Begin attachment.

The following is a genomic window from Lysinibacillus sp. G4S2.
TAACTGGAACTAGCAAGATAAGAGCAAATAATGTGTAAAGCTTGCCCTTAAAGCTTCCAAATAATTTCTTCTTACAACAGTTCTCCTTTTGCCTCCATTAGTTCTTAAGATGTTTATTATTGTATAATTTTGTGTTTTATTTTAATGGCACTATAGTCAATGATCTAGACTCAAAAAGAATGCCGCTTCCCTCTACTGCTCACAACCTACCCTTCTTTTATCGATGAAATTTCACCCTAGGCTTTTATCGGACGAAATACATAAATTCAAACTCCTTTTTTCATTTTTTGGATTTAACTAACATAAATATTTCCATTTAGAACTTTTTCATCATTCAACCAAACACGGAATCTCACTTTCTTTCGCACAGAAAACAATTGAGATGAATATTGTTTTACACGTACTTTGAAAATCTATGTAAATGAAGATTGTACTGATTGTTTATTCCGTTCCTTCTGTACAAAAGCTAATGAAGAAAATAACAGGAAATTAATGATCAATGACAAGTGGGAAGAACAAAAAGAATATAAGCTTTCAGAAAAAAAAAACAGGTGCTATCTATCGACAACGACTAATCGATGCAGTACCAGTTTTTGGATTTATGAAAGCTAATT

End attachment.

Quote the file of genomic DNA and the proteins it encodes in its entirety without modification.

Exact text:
The following is a genomic window from Lysinibacillus sp. G4S2.
TAACTGGAACTAGCAAGATAAGAGCAAATAATGTGTAAAGCTTGCCCTTAAAGCTTCCAAATAATTTCTTCTTACAACAGTTCTCCTTTTGCCTCCATTAGTTCTTAAGATGTTTATTATTGTATAATTTTGTGTTTTATTTTAATGGCACTATAGTCAATGATCTAGACTCAAAAAGAATGCCGCTTCCCTCTACTGCTCACAACCTACCCTTCTTTTATCGATGAAATTTCACCCTAGGCTTTTATCGGACGAAATACATAAATTCAAACTCCTTTTTTCATTTTTTGGATTTAACTAACATAAATATTTCCATTTAGAACTTTTTCATCATTCAACCAAACACGGAATCTCACTTTCTTTCGCACAGAAAACAATTGAGATGAATATTGTTTTACACGTACTTTGAAAATCTATGTAAATGAAGATTGTACTGATTGTTTATTCCGTTCCTTCTGTACAAAAGCTAATGAAGAAAATAACAGGAAATTAATGATCAATGACAAGTGGGAAGAACAAAAAGAATATAAGCTTTCAGAAAAAAAAAACAGGTGCTATCTATCGACAACGACTAATCGATGCAGTACCAGTTTTTGGATTTATGAAAGCTAATT